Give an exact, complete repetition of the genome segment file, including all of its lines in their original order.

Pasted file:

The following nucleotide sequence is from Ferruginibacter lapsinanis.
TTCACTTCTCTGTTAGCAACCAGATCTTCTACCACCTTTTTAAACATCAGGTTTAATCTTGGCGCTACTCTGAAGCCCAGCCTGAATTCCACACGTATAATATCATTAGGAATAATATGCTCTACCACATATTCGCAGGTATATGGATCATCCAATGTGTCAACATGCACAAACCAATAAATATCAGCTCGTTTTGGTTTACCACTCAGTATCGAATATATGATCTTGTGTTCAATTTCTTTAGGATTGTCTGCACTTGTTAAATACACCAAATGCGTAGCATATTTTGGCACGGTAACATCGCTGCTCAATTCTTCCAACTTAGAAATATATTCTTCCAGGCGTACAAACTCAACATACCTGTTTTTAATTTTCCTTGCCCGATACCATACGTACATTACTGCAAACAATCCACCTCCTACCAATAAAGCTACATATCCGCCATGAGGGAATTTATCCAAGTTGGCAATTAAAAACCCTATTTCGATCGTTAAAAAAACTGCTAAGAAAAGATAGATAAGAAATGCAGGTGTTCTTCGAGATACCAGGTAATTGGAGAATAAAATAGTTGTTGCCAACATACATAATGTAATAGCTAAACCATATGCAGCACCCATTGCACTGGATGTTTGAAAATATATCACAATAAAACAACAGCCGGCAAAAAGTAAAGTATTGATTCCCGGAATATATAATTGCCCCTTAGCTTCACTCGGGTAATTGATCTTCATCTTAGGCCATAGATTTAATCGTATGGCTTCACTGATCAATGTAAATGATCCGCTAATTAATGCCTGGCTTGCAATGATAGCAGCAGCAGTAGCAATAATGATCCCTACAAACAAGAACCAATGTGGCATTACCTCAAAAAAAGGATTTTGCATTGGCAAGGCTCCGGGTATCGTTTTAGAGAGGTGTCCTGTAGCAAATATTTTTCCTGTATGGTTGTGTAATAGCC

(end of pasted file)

The following nucleotide sequence is from Ferruginibacter lapsinanis.
TTCACTTCTCTGTTAGCAACCAGATCTTCTACCACCTTTTTAAACATCAGGTTTAATCTTGGCGCTACTCTGAAGCCCAGCCTGAATTCCACACGTATAATATCATTAGGAATAATATGCTCTACCACATATTCGCAGGTATATGGATCATCCAATGTGTCAACATGCACAAACCAATAAATATCAGCTCGTTTTGGTTTACCACTCAGTATCGAATATATGATCTTGTGTTCAATTTCTTTAGGATTGTCTGCACTTGTTAAATACACCAAATGCGTAGCATATTTTGGCACGGTAACATCGCTGCTCAATTCTTCCAACTTAGAAATATATTCTTCCAGGCGTACAAACTCAACATACCTGTTTTTAATTTTCCTTGCCCGATACCATACGTACATTACTGCAAACAATCCACCTCCTACCAATAAAGCTACATATCCGCCATGAGGGAATTTATCCAAGTTGGCAATTAAAAACCCTATTTCGATCGTTAAAAAAACTGCTAAGAAAAGATAGATAAGAAATGCAGGTGTTCTTCGAGATACCAGGTAATTGGAGAATAAAATAGTTGTTGCCAACATACATAATGTAATAGCTAAACCATATGCAGCACCCATTGCACTGGATGTTTGAAAATATATCACAATAAAACAACAGCCGGCAAAAAGTAAAGTATTGATTCCCGGAATATATAATTGCCCCTTAGCTTCACTCGGGTAATTGATCTTCATCTTAGGCCATAGATTTAATCGTATGGCTTCACTGATCAATGTAAATGATCCGCTAATTAATGCCTGGCTTGCAATGATAGCAGCAGCAGTAGCAATAATGATCCCTACAAACAAGAACCAATGTGGCATTACCTCAAAAAAAGGATTTTGCATTGGCAAGGCTCCGGGTATCGTTTTAGAGAGGTGTCCTGTAGCAAATATTTTTCCTGTATGGTTGTGTAATAGCC